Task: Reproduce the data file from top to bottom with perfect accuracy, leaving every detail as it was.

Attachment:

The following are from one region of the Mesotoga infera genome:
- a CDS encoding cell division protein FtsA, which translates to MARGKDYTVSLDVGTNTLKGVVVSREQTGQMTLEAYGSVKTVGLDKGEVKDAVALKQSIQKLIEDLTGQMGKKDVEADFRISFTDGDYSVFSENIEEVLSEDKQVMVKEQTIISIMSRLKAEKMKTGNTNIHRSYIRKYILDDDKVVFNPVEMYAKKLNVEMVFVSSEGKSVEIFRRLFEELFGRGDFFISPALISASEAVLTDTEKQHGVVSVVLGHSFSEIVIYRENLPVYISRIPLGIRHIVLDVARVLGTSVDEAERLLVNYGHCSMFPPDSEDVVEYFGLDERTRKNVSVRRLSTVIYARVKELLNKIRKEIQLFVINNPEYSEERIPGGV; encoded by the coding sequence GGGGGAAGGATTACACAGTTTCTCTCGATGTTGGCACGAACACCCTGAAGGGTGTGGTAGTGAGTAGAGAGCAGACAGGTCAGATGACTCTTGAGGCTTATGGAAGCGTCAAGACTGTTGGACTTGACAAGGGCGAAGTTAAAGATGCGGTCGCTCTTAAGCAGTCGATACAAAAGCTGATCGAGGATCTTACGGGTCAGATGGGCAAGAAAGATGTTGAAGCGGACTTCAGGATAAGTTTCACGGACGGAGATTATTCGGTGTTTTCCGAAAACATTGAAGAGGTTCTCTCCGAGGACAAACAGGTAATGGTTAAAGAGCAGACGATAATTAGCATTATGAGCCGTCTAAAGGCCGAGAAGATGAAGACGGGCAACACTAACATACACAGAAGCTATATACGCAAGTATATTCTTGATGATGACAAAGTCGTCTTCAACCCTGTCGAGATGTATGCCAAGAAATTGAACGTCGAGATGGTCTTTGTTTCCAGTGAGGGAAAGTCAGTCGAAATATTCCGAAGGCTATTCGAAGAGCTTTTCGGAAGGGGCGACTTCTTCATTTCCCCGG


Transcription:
The following are from one region of the Mesotoga infera genome:
- a CDS encoding cell division protein FtsA, which translates to MARGKDYTVSLDVGTNTLKGVVVSREQTGQMTLEAYGSVKTVGLDKGEVKDAVALKQSIQKLIEDLTGQMGKKDVEADFRISFTDGDYSVFSENIEEVLSEDKQVMVKEQTIISIMSRLKAEKMKTGNTNIHRSYIRKYILDDDKVVFNPVEMYAKKLNVEMVFVSSEGKSVEIFRRLFEELFGRGDFFISPALISASEAVLTDTEKQHGVVSVVLGHSFSEIVIYRENLPVYISRIPLGIRHIVLDVARVLGTSVDEAERLLVNYGHCSMFPPDSEDVVEYFGLDERTRKNVSVRRLSTVIYARVKELLNKIRKEIQLFVINNPEYSEERIPGGV; encoded by the coding sequence GGGGGAAGGATTACACAGTTTCTCTCGATGTTGGCACGAACACCCTGAAGGGTGTGGTAGTGAGTAGAGAGCAGACAGGTCAGATGACTCTTGAGGCTTATGGAAGCGTCAAGACTGTTGGACTTGACAAGGGCGAAGTTAAAGATGCGGTCGCTCTTAAGCAGTCGATACAAAAGCTGATCGAGGATCTTACGGGTCAGATGGGCAAGAAAGATGTTGAAGCGGACTTCAGGATAAGTTTCACGGACGGAGATTATTCGGTGTTTTCCGAAAACATTGAAGAGGTTCTCTCCGAGGACAAACAGGTAATGGTTAAAGAGCAGACGATAATTAGCATTATGAGCCGTCTAAAGGCCGAGAAGATGAAGACGGGCAACACTAACATACACAGAAGCTATATACGCAAGTATATTCTTGATGATGACAAAGTCGTCTTCAACCCTGTCGAGATGTATGCCAAGAAATTGAACGTCGAGATGGTCTTTGTTTCCAGTGAGGGAAAGTCAGTCGAAATATTCCGAAGGCTATTCGAAGAGCTTTTCGGAAGGGGCGACTTCTTCATTTCCCCGG